Category: Neurophysiology (Non-PD)
Objective: Evaluate gait abnormalities in progressive supranuclear palsy (PSP) with three-dimensional motion analysis.
Background: PSP is associated with complex, disabling gait and balance abnormalities that occur early in the disease course. Neurologists rely on physical exam which may have limitations especially early in the disease course causing a delay in diagnosis. Lab based objective measurement of gait abnormalities can help diagnosis, track treatment response and validate/standardize body worn devices.
Method: Forty-one retroreflective markers area applied to all bony prominences and segments of the body according to the modified Helen-Hayes marker set. Subjects walk bare foot on a 10-meter walkway at self-selected speed, three trials are performed as motion is recorded with 10 cameras at 120Hz. Ground reaction forces are calculated with 5 force plates. Joint kinematics, kinetics and temporal-spatial parameters of velocity, cadence, stride length, step width, gait stability ratio (GSR), step length, and length of gait phases including single limb support, initial double limb support, and total support were calculated from the marker data and normalized to body mass and compared with normal controls.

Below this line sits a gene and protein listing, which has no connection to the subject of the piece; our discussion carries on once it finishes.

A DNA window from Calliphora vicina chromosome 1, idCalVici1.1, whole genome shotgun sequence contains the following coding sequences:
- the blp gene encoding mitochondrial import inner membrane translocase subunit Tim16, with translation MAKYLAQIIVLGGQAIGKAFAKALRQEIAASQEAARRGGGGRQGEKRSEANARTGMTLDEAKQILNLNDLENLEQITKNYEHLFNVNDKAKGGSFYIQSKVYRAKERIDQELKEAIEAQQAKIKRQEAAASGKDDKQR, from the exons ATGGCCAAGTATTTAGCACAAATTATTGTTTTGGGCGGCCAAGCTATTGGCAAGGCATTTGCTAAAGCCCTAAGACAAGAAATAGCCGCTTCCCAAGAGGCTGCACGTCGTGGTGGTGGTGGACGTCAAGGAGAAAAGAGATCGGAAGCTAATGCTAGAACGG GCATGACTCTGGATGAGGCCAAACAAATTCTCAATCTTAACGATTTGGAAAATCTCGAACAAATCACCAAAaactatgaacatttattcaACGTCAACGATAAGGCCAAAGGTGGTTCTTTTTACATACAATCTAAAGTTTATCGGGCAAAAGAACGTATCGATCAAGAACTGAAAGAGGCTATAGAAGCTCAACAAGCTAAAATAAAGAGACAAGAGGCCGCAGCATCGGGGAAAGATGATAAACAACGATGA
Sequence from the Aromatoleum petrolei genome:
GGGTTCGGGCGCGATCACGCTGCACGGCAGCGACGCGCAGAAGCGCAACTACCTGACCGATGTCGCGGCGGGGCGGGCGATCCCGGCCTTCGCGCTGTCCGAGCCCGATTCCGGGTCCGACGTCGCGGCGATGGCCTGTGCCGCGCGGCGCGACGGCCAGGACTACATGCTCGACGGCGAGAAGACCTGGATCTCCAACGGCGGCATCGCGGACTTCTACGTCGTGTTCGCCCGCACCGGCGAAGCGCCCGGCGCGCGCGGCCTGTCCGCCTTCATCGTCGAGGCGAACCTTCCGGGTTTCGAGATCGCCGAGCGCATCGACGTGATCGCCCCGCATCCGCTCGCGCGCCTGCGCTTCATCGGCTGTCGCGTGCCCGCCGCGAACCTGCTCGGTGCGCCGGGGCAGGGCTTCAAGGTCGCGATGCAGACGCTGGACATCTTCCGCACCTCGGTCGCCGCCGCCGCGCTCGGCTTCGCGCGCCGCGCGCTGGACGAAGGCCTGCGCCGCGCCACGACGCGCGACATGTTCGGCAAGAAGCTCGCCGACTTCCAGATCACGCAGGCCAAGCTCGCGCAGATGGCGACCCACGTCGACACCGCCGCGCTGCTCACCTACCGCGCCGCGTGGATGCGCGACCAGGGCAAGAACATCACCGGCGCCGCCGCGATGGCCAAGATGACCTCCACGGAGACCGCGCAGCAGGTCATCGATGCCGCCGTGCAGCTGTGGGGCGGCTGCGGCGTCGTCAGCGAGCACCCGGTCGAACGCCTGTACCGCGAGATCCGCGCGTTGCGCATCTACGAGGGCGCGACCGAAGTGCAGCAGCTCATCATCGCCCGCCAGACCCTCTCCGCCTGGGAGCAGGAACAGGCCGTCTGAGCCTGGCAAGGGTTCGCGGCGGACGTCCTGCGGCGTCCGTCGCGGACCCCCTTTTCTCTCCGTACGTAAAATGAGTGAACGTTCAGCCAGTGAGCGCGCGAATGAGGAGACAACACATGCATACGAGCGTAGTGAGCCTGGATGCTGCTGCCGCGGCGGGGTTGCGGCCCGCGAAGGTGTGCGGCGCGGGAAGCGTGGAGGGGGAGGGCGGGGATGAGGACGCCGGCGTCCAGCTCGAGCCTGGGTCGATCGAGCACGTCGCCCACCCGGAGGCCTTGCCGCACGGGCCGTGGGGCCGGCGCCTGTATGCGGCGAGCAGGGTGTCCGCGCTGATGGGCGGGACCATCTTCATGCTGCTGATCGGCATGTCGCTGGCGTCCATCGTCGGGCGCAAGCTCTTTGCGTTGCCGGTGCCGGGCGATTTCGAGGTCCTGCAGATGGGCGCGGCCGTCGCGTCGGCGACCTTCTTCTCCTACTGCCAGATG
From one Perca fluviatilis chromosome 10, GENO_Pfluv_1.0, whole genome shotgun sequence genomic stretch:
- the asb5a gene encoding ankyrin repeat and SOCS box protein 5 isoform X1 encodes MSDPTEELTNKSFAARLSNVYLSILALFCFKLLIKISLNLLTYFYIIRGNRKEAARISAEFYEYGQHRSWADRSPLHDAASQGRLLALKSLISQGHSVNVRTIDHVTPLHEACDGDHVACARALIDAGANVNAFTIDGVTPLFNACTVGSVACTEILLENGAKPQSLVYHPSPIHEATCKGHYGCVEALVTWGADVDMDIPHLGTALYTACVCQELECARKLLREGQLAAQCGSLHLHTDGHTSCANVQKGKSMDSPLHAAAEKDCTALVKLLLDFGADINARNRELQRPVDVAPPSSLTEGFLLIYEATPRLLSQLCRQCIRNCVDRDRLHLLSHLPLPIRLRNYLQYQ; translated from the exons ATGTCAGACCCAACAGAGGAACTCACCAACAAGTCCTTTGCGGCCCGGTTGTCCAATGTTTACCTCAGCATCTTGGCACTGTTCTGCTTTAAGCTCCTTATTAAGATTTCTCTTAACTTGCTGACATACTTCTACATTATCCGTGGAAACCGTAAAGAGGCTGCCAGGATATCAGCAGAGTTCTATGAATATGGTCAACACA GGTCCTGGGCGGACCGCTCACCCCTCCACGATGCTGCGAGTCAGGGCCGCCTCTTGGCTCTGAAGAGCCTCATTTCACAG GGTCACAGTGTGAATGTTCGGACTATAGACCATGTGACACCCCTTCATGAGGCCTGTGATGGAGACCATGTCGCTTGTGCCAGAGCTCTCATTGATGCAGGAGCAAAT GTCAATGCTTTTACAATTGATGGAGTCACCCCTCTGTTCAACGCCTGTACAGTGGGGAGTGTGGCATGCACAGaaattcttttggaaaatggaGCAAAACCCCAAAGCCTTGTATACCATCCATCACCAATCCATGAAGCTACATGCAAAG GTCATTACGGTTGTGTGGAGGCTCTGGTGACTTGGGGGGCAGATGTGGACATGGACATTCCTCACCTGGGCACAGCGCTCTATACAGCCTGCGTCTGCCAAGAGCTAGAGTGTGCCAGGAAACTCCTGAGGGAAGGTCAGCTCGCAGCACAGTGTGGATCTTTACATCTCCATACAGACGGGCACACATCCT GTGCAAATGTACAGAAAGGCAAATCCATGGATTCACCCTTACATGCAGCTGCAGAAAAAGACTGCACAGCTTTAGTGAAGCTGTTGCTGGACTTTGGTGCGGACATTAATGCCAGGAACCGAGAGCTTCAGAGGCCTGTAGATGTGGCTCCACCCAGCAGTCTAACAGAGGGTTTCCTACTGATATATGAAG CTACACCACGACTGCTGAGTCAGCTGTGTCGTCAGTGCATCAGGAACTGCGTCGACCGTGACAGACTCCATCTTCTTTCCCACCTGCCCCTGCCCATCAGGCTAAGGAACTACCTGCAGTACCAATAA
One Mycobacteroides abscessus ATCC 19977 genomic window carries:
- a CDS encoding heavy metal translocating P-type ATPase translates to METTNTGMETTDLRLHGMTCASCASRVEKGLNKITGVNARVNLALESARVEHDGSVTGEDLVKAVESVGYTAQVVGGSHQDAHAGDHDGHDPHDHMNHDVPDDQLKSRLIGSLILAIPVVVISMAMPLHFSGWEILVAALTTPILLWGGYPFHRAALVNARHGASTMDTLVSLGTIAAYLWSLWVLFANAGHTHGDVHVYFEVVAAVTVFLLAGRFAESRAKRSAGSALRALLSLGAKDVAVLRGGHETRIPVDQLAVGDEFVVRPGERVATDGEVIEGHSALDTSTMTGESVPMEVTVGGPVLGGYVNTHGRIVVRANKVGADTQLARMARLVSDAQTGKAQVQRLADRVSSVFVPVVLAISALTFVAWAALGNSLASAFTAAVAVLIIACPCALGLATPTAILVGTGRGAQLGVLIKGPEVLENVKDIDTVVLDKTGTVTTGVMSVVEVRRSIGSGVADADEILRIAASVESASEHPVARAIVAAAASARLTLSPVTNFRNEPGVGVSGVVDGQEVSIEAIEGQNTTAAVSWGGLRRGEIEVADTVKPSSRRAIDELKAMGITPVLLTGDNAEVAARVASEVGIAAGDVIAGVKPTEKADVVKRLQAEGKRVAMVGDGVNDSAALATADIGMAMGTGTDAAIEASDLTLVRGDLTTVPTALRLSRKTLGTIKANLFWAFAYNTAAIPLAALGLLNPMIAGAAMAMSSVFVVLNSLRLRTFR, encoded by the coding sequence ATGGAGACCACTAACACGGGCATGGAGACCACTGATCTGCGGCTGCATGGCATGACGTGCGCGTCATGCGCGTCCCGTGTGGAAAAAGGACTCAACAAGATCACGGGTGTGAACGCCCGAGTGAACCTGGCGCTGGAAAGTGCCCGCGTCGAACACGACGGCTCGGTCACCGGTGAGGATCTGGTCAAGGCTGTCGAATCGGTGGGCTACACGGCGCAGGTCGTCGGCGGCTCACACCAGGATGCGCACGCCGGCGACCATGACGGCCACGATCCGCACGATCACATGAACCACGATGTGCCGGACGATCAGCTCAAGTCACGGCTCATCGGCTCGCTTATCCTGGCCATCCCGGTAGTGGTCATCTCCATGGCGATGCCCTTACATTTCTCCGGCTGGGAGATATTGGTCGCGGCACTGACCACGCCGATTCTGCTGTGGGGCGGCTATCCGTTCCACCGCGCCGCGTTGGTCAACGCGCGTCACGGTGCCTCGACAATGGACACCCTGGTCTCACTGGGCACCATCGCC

Results: All subjects met the 2017 Movement Disorder Society criteria for PSP; Richardson’s Syndrome (PSP-RS, n=11), Parkinsonism (PSP-P, n=2), speech and language (PSP-SL, n=2), and corticobasal syndrome (PSP-CBS, n=1). Motor scores ranged from 20 to 85 on unified Parkinson’s disease rating scale III and 24 to 58 on PSP rating scale. Patients with PSP had a significantly slower velocity, cadence (step/min), stride and step lengths, reduced single support and increased double/total support and step widths. Gait stability ratio (steps/meter), an indicator of walking instability was higher than normal, indicating a greater proportion of the walking cycle in contact with the floor suggestive of imbalance (table 1). Patients had reduced sagittal range of motion at the hip and knee despite absence of orthopedic issues, and these changes were significant between PSP patients with mild and severe disease (figure 1).
Conclusion: Gait parameters in PSP patients distinguish them from controls and vary between patients with different disease severity. Objective lab-based motion analysis has the potential to serve as a measure of disease progression, response to therapy and early diagnosis. This requires validation in larger cohorts.
To cite this abstract in AMA style:F. Ali, S. Loushin, K. Josephs, K. Kaufman, J. Whitwell. Gait and motion analysis in Progressive Supranuclear Palsy [abstract]. Mov Disord. 2020; 35 (suppl 1). https://www.mdsabstracts.org/abstract/gait-and-motion-analysis-in-progressive-supranuclear-palsy/. Accessed December 7, 2023.
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